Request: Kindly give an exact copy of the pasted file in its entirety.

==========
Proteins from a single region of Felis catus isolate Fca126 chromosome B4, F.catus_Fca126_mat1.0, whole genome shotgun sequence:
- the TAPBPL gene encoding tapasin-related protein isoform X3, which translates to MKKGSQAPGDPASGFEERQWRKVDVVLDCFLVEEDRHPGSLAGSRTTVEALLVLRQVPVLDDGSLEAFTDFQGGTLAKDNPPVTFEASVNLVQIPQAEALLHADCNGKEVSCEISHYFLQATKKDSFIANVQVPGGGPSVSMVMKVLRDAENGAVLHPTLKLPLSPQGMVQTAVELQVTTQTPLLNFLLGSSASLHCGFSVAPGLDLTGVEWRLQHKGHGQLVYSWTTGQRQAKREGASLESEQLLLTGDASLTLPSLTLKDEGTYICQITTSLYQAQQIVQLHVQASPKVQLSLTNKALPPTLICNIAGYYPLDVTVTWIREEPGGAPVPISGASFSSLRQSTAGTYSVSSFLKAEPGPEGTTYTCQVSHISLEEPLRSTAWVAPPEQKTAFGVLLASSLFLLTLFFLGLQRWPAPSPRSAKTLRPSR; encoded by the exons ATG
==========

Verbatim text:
Proteins from a single region of Felis catus isolate Fca126 chromosome B4, F.catus_Fca126_mat1.0, whole genome shotgun sequence:
- the TAPBPL gene encoding tapasin-related protein isoform X3, which translates to MKKGSQAPGDPASGFEERQWRKVDVVLDCFLVEEDRHPGSLAGSRTTVEALLVLRQVPVLDDGSLEAFTDFQGGTLAKDNPPVTFEASVNLVQIPQAEALLHADCNGKEVSCEISHYFLQATKKDSFIANVQVPGGGPSVSMVMKVLRDAENGAVLHPTLKLPLSPQGMVQTAVELQVTTQTPLLNFLLGSSASLHCGFSVAPGLDLTGVEWRLQHKGHGQLVYSWTTGQRQAKREGASLESEQLLLTGDASLTLPSLTLKDEGTYICQITTSLYQAQQIVQLHVQASPKVQLSLTNKALPPTLICNIAGYYPLDVTVTWIREEPGGAPVPISGASFSSLRQSTAGTYSVSSFLKAEPGPEGTTYTCQVSHISLEEPLRSTAWVAPPEQKTAFGVLLASSLFLLTLFFLGLQRWPAPSPRSAKTLRPSR; encoded by the exons ATG